Join Date: May 2006
Member Number: 2363
Thanked 1 Time in 1 Post
Polamalu vs. Gates
Sunday, October 08, 2006
By Ed Bouchette, Pittsburgh Post-Gazette
Troy Polamalu's sore right shoulder has come a long way the past two or three weeks -- just in time for what should be his biggest challenge to date this season, San Diego tight end Antonio Gates.
Whomever gets the best of that matchup could determine whether the Steelers or Chargers win tonight. For Polamalu, though, Gates is just another in a long line of nimble, tall, muscular receivers misidentified as "tight ends" that flourish throughout the NFL.
"To tell you the truth," Polamalu said, "I don't think he's any harder to cover than any of the other tight ends. The reason I say that is there are great tight ends all over the place."
After Gates tonight, there's no break for Polamalu. Next Sunday he has Kansas City's Tony Gonzalez. The week after that, it's Alge Crumpler in Atlanta. And that's not the end of it. Baltimore's Todd Heap and Cleveland's Kellen Winslow Jr. appear on the schedule twice each.
"We have three All-Pro tight ends just in our division," Polamalu noted.
He meant All-Pro caliber, and at least he does not have to cover one of them outside of his own practice sessions. Heath Miller, who caught 39 passes and six for touchdowns as a rookie with the Steelers last year, has quickly joined the group.
It's rare when a team does not have such a big target to split out wide or bring in tight to cause defensive coaches and players nightmares.
"The past few years, teams recognized that was a big part of the game," said Tom Modrak, the Buffalo Bills' assistant general manager who has scouted colleges for more than 30 years. "With the Cover 2 defense, the schemes and everything, those kinds of guys help counter what the defense is doing. It gives you one more way of getting the ball down the field, putting more speed on the field if you can get that kind of guy."
Gates ranked second in the AFC with 89 receptions last season, tying Winslow's daddy for the franchise record by a tight end. Gonzalez caught 78 for the Chiefs, Heap 75 for the Ravens and Crumpler 65 for the Falcons. Randy McMichael, covered by Polamalu in the season opener, caught 60 passes for Miami last season. Polamalu this season won't have to cover Jason Witten, who caught 66 passes for the Cowboys last year, and the Giants' Jeremy Shockey, who caught 65.
There have been tight ends of their ilk before in the league, such as Winslow Sr., Ozzie Newsome, Shannon Sharpe, but never have so many big, athletic tight ends caught so many passes as they are doing in the NFL of the 21st century.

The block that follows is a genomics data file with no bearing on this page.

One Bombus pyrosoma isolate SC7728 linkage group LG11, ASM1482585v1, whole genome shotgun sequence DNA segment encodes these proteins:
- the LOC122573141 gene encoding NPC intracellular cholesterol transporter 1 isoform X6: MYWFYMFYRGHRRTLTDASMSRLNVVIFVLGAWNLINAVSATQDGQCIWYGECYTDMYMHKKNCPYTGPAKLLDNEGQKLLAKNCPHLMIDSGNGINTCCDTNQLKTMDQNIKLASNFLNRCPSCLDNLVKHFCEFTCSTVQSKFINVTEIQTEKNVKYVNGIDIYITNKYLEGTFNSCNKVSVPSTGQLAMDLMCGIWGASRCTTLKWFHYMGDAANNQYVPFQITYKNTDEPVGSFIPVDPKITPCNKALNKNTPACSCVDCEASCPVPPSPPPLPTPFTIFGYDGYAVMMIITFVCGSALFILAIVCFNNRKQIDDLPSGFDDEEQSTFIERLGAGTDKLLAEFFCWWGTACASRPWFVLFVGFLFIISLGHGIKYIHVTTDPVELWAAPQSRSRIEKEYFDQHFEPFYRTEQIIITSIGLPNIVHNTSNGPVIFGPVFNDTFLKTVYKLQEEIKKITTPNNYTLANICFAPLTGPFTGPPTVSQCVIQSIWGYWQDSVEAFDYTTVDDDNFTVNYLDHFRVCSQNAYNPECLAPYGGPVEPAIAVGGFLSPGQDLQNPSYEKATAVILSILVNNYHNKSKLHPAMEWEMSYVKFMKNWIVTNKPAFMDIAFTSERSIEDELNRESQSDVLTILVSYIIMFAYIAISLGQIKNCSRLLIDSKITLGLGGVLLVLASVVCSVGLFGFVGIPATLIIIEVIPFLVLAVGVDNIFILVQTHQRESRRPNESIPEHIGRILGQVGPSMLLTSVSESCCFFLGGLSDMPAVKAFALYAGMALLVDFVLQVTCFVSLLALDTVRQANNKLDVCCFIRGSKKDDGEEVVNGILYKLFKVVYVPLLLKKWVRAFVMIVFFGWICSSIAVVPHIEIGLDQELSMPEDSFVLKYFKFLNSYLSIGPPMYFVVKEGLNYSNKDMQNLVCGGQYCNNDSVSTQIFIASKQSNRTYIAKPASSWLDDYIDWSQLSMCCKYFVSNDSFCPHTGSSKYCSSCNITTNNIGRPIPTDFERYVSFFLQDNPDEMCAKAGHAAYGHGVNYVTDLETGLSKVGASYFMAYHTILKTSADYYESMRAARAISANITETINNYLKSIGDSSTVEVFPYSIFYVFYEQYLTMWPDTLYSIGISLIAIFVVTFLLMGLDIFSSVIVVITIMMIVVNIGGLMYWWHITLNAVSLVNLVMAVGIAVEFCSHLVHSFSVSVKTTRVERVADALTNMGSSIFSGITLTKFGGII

They're all in the same range, 6 feet 3 to 6-5 and weighing 255 or so.
"Everyone's looking for that type of athlete at that position because it's such a difference-maker," Steelers cornerback Deshea Townsend said.
But with the proliferation of the receiving tight end, more and more guys like Townsend must cover them. No longer do they just line up "tight" and next to a tackle. Even Miller, who is called on to block more often than most of them, has lined up wide like Hines Ward, and in the slot, on the wing, in the backfield and sent in motion. The Chargers do not hesitate to send Gates on a "go" route or a post pattern.
"He runs every route, the same routes as the other guys," Townsend said. "That's the type of athlete he is. "
Gates goes 6-4, 260. Townsend is 5-10, 190. Even Polamalu, at 5-10, 207, is at quite a physical disadvantage against Gates.
Steelers backup quarterback Charlie Batch took advantage of the Steelers' own mismatch when he completed three passes to the 6-5, 256-pound Miller in the opener, one for an 87-yard touchdown. Batch believes that kind of tight end is nearly impossible to stop. Plus, he serves as a security blanket when a quarterback gets under a heavy rush.
"That's something you always look for," Batch said. "When you think you need 4 or 5 yards, he's going to get it every single time. He should be able to win that matchup every time. "
One way to counter them is with a good strong safety, like the Steelers have with Polamalu. The proliferation of the big, athletic tight ends have been good business for strong safeties.
"Not that safeties weren't always important," Modrak said, "but there's an evolution there because of the tight ends. Maybe, they've become more important. You'd see safeties relegated to the second and third rounds in the draft. Now they're higher. You have to have guys who can run and cover and not just play in the box, a lot of it because of the new breed of tight ends like Gates."
They're a new breed who need a new name because tight end just does not fit.